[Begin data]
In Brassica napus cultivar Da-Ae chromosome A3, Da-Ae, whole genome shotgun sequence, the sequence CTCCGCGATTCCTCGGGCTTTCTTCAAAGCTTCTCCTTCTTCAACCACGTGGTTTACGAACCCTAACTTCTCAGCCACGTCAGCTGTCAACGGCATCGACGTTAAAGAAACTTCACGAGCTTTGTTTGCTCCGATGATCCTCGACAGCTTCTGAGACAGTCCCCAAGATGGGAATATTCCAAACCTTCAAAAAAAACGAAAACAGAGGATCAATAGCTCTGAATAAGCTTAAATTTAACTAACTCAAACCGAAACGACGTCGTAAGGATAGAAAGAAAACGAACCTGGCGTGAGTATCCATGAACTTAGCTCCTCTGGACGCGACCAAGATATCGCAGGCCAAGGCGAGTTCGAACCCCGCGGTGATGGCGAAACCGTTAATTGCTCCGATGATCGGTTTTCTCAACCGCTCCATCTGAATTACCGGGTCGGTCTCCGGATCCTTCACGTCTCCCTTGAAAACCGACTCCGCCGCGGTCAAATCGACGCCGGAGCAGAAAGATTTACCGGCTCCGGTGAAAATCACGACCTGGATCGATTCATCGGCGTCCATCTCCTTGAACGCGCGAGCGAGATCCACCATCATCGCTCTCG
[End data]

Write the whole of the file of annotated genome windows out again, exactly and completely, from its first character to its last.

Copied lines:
In Brassica napus cultivar Da-Ae chromosome A3, Da-Ae, whole genome shotgun sequence, the sequence CTCCGCGATTCCTCGGGCTTTCTTCAAAGCTTCTCCTTCTTCAACCACGTGGTTTACGAACCCTAACTTCTCAGCCACGTCAGCTGTCAACGGCATCGACGTTAAAGAAACTTCACGAGCTTTGTTTGCTCCGATGATCCTCGACAGCTTCTGAGACAGTCCCCAAGATGGGAATATTCCAAACCTTCAAAAAAAACGAAAACAGAGGATCAATAGCTCTGAATAAGCTTAAATTTAACTAACTCAAACCGAAACGACGTCGTAAGGATAGAAAGAAAACGAACCTGGCGTGAGTATCCATGAACTTAGCTCCTCTGGACGCGACCAAGATATCGCAGGCCAAGGCGAGTTCGAACCCCGCGGTGATGGCGAAACCGTTAATTGCTCCGATGATCGGTTTTCTCAACCGCTCCATCTGAATTACCGGGTCGGTCTCCGGATCCTTCACGTCTCCCTTGAAAACCGACTCCGCCGCGGTCAAATCGACGCCGGAGCAGAAAGATTTACCGGCTCCGGTGAAAATCACGACCTGGATCGATTCATCGGCGTCCATCTCCTTGAACGCGCGAGCGAGATCCACCATCATCGCTCTCG